Transportation tax votes show mixed results in elections across the country
By Saba Long
While the country is consumed with conversations about the demographic divides of the Republican Party and the shellacking the Mitt Romney campaign experienced, a number of transportation referenda have gone seemingly unnoticed.
Transportation investment measures on the Nov. 6 ballot included seven sales tax, five property taxes, one bond and one gas tax, according the Center for Transportation Excellence (CFTE).
Michigan alone had five referenda across the state, all funded via property tax increases ranging from .1 to .6 mills.
Four of the five referenda passed with a lone “loss” — in Walker, Michigan — being a measure supported by an anti-tax group akin to the Fulton County Taxpayers Association. If passed, the measure would have ended the city’s participation with the Rapid — the regional transit authority — without providing an alternate mode of public transportation.
A similar referendum in Sylvania, a suburb of Toledo, Ohio, also failed to generate the necessary votes to remove access to public transportation.
Perhaps the most significant transportation referenda losses were Measure B1 and Measure J, in Alameda and Los Angeles counties.
Measure B, a half-cent sales tax, first passed in 1986. In 2000, an extension through year 2022 was approved to fund new projects and programs.
Measure B1 sought to add a half-penny to Measure B. Leading up to the general election vote, every major project funded by the prior referendum were either under construction or complete. If passed, B1 would have generated $7.8 billion over 30 years, increased para-transit funding, upgraded BART stations, funded “Complete Streets” and improved roads and highways.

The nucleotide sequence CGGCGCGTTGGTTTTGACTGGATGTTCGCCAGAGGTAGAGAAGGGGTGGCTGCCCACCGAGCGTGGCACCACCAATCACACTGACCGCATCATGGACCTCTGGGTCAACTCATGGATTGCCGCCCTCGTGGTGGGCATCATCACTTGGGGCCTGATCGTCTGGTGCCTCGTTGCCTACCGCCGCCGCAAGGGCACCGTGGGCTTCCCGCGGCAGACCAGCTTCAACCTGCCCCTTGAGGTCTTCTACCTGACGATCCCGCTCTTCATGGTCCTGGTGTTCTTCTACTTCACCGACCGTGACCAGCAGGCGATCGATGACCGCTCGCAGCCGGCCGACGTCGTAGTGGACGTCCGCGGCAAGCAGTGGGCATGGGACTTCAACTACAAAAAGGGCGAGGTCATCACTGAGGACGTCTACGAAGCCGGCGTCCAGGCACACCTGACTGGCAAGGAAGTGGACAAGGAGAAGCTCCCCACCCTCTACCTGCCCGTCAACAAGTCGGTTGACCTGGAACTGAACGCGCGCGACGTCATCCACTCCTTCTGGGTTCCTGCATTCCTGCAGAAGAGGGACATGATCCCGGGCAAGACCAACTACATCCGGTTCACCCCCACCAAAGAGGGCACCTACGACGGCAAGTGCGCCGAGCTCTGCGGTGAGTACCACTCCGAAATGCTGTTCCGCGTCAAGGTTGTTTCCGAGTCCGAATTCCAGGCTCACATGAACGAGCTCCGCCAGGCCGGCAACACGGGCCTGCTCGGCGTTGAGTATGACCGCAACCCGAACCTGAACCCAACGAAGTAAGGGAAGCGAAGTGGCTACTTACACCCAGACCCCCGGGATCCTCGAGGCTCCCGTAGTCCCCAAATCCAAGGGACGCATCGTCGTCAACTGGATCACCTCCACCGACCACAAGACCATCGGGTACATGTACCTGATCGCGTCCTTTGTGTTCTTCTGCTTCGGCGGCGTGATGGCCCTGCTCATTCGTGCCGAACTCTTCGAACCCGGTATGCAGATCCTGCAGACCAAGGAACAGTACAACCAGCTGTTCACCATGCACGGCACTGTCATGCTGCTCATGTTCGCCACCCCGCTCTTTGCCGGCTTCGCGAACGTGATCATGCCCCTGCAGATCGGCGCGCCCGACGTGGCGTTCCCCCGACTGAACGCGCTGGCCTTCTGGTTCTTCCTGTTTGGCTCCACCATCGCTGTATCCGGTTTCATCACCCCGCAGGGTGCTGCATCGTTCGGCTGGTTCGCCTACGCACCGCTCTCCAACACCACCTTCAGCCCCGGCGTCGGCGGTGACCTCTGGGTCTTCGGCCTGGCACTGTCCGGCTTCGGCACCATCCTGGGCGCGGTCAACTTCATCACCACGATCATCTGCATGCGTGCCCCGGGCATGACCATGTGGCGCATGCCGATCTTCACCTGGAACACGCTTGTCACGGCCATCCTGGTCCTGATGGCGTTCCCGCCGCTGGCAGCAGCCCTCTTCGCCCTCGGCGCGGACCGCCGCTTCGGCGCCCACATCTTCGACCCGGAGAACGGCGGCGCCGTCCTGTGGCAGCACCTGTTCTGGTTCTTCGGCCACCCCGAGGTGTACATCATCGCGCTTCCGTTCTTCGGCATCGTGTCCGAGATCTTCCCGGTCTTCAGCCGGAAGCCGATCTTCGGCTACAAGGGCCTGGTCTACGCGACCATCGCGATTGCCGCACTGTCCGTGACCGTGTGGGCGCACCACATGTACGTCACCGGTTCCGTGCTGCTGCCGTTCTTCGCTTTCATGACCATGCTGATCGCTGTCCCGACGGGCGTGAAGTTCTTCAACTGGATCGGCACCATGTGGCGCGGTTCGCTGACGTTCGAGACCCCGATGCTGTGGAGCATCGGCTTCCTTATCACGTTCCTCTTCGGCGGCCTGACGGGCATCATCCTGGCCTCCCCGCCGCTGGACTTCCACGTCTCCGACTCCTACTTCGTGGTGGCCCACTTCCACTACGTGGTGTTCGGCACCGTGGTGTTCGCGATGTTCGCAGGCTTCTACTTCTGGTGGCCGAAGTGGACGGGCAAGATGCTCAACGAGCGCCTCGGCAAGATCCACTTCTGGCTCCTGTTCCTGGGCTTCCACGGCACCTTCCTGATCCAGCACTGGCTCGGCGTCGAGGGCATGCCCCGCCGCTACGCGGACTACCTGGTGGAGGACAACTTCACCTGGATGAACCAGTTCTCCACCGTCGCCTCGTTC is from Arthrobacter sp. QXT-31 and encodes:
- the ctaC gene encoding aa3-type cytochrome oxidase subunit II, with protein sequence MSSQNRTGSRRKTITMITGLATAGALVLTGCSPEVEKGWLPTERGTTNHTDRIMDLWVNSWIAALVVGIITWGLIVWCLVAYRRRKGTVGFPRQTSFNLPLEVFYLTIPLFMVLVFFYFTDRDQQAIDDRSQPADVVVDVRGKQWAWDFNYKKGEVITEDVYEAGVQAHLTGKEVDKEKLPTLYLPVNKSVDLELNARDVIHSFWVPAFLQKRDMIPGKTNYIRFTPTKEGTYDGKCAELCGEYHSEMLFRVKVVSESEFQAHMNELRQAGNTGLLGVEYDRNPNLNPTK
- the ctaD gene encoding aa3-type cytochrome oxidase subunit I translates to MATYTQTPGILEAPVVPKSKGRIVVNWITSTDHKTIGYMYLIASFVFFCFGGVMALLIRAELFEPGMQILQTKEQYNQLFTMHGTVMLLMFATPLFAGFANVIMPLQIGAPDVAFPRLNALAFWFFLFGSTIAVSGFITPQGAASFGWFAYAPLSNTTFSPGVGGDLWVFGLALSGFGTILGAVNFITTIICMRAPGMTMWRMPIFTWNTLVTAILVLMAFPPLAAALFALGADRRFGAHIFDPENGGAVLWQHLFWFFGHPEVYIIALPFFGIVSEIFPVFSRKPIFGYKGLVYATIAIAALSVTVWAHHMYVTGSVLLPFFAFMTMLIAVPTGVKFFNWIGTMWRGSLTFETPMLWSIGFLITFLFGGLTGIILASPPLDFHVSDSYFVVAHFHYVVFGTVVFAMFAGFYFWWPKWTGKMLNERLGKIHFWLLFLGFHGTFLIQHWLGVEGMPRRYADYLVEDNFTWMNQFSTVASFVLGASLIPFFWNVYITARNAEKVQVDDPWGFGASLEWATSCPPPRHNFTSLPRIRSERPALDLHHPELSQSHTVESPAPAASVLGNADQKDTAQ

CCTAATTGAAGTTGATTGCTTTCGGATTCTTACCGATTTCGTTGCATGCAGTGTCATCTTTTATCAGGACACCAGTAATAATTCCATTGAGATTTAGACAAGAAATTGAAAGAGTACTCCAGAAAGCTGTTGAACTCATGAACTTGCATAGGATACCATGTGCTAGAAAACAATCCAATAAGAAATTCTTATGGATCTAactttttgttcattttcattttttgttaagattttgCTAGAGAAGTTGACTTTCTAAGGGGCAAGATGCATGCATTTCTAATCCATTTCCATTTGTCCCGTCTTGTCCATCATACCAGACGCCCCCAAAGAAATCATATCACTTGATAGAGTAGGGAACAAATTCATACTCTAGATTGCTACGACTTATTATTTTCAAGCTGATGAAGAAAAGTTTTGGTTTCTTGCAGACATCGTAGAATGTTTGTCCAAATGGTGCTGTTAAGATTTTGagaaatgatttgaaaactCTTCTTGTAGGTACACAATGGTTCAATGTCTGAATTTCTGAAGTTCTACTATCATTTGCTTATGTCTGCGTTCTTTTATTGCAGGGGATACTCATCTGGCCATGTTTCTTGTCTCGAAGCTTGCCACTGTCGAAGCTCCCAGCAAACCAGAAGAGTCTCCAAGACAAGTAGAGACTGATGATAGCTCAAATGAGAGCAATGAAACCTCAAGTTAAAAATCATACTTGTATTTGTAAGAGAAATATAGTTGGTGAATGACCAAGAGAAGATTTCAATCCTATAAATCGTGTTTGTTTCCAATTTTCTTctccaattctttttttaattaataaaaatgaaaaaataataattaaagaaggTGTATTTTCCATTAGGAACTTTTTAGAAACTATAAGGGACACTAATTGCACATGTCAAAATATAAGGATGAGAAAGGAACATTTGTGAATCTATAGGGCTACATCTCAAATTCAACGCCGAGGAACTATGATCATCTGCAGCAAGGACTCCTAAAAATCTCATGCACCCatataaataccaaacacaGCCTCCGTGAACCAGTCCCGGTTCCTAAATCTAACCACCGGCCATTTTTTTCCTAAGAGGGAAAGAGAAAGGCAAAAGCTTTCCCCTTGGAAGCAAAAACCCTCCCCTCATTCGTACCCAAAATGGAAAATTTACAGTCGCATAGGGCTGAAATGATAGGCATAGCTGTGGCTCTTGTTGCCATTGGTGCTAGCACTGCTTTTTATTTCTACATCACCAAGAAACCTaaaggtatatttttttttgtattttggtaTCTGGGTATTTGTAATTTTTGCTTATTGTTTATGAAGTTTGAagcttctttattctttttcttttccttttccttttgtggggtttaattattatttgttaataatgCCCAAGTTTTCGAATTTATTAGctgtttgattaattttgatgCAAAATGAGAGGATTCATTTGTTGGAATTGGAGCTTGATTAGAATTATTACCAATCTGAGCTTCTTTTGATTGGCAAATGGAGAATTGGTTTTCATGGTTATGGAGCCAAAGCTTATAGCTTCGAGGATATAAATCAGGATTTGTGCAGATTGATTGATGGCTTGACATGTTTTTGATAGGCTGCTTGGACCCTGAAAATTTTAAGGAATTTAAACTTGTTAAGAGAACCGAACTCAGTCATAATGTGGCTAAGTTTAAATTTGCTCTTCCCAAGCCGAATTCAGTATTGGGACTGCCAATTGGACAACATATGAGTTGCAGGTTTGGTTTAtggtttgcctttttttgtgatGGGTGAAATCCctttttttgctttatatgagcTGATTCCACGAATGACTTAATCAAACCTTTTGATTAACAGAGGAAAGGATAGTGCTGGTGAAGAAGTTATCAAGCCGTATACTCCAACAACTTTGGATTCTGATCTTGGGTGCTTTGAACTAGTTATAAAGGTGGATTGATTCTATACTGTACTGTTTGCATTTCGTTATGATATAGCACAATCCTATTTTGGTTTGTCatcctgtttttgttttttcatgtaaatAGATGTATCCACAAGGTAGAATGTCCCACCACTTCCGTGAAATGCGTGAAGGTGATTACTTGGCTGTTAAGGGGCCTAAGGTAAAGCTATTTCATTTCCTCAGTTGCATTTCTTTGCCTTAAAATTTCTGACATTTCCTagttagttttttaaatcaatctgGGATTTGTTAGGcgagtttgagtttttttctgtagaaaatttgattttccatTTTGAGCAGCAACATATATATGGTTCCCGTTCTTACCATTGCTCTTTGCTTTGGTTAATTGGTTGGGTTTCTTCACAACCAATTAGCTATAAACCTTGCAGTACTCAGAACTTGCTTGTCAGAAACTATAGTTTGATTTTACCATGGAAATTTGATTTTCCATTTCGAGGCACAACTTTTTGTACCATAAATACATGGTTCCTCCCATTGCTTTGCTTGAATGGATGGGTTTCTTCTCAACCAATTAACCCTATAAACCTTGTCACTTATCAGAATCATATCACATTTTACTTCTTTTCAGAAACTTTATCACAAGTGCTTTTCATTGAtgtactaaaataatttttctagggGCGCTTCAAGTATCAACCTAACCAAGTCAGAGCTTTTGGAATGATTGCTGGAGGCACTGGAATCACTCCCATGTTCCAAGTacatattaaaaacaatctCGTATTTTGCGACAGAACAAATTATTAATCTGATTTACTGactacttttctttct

Like the Alameda County transportation referendum, Measure J sought to augment an existing half-cent sales tax in Los Angeles.
Approved in 2008, Measure R is set to expire in 2039. Supported by Mayor Antonio Villariagosa and the local business community, Measure J was pitched as a job creation initiative — an estimated 400,000 jobs — to boost the construction industry by accelerating seven transit and eight roads projects already approved in the Measure R vote.
Also, it would have provided an additional $22.1 billion for bus and rail operations from 2039 through 2069. Estimates showed the additional half penny would have cost the average Los Angeles resident about $25 per year.
Measure B1 and Measure J received 65.5 percent and 65 percent of the vote, respectfully. California law requires a supermajority on ballot initiatives, meaning both measures had to receive 66.67 percent of the votes to pass. A representative of CFTE mentioned there is a post-elction grassroots effort underway to lower the super-majority mandate to 55 percent.
In the South, Orange County, North Carolina approved a half penny sales tax to boost Triangle Transit’s service and build a light rail connection from UNC Chapel Hill to downtown Durham.
In 2011, Durham also approved a half -cent sales tax for the same. The onus is now on Wake County to pass a transportation referendum to round out the public support for transit in the Research Triangle.
Voters in Memphis rejected a penny increase to the gas tax to support MATA — the Memphis Area Transit Authority. Receiving only 38 percent of the vote, the ballot initiative was supported by the local Sierra Club, transit unions and the League of Women Voters. Many speculate the failure to get voter approval was due to the short campaign — City Council voted on Aug. 7 to include the measure on the November ballot and the lack of clarity on how the $3.6 million would be spent year over year.
CFTE notes transportation ballot initiatives were a success in 2012, with more than 70 percent favorable. Like the metro Atlanta T-SPLOST vote, opponents cited low transit ridership and too much taxes as a reason to reject the local referendum.
While there still seems to be zero political will to bring up discussions on the Regional Transportation Referendum, it behooves our state and local leaders to pay attention to the successes and failures in cities and regions across the country and to develop a Plan B.
Much like the current situation at our nation’s capital, embarrassing losses have a way of bringing about compromise.